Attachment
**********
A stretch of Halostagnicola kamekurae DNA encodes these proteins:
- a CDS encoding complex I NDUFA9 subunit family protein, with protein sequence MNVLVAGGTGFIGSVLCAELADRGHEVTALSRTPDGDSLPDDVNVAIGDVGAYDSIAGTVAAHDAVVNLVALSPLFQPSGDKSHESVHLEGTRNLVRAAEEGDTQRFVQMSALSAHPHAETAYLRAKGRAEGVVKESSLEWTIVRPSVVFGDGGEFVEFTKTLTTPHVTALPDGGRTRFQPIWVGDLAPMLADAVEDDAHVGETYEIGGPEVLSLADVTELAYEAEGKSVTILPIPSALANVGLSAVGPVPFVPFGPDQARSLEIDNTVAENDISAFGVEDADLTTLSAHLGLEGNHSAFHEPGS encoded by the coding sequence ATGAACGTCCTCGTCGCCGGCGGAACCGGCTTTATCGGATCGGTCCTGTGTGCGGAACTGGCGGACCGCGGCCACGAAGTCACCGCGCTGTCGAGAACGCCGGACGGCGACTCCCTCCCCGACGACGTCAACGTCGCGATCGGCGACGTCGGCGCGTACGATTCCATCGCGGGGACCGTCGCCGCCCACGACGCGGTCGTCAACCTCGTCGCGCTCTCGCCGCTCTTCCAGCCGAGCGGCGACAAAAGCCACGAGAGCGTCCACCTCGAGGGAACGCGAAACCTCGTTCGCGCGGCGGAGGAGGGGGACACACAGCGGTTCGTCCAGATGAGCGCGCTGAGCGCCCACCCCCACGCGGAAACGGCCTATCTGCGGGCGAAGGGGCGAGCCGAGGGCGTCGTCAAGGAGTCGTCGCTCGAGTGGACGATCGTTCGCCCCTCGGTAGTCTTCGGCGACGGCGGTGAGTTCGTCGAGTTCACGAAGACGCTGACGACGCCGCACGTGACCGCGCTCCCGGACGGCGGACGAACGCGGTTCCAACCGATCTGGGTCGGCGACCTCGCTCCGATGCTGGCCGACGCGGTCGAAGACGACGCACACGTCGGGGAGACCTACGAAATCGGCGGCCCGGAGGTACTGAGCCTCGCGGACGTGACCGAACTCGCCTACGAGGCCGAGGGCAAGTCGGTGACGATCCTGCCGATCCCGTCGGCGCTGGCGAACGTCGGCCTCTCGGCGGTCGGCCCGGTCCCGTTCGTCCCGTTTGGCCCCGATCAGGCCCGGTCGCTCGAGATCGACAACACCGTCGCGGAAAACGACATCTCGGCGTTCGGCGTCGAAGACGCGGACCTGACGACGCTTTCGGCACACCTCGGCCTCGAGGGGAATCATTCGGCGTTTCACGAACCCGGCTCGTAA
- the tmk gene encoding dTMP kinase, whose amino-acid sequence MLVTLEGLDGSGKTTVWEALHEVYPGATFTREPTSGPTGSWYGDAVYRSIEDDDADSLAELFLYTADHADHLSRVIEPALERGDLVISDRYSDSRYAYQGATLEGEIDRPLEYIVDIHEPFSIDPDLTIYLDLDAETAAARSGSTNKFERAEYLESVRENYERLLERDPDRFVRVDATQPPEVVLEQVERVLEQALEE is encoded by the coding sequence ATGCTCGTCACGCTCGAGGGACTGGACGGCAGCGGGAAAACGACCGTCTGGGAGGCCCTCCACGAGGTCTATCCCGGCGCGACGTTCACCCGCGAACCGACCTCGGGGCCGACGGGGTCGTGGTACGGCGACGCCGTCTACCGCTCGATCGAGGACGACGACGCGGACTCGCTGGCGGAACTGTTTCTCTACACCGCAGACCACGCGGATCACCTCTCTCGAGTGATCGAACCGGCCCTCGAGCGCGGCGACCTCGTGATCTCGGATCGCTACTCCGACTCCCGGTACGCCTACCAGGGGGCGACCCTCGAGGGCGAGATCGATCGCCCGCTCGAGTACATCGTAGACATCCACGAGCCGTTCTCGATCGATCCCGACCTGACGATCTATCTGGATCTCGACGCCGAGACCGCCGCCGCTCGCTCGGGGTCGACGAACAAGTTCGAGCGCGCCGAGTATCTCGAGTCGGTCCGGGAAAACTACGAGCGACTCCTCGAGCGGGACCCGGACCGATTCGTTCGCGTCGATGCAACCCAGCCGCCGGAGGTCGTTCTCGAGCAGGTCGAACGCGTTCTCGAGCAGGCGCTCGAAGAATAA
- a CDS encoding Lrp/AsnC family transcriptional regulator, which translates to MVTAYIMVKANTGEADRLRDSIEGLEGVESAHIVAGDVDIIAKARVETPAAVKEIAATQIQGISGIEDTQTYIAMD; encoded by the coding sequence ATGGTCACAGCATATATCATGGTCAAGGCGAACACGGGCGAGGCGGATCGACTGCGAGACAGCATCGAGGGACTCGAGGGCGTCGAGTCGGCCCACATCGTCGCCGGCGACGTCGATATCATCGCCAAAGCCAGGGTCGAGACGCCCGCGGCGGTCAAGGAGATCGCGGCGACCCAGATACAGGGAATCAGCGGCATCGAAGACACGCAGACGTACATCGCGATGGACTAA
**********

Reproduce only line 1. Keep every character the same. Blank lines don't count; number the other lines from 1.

A stretch of Halostagnicola kamekurae DNA encodes these proteins: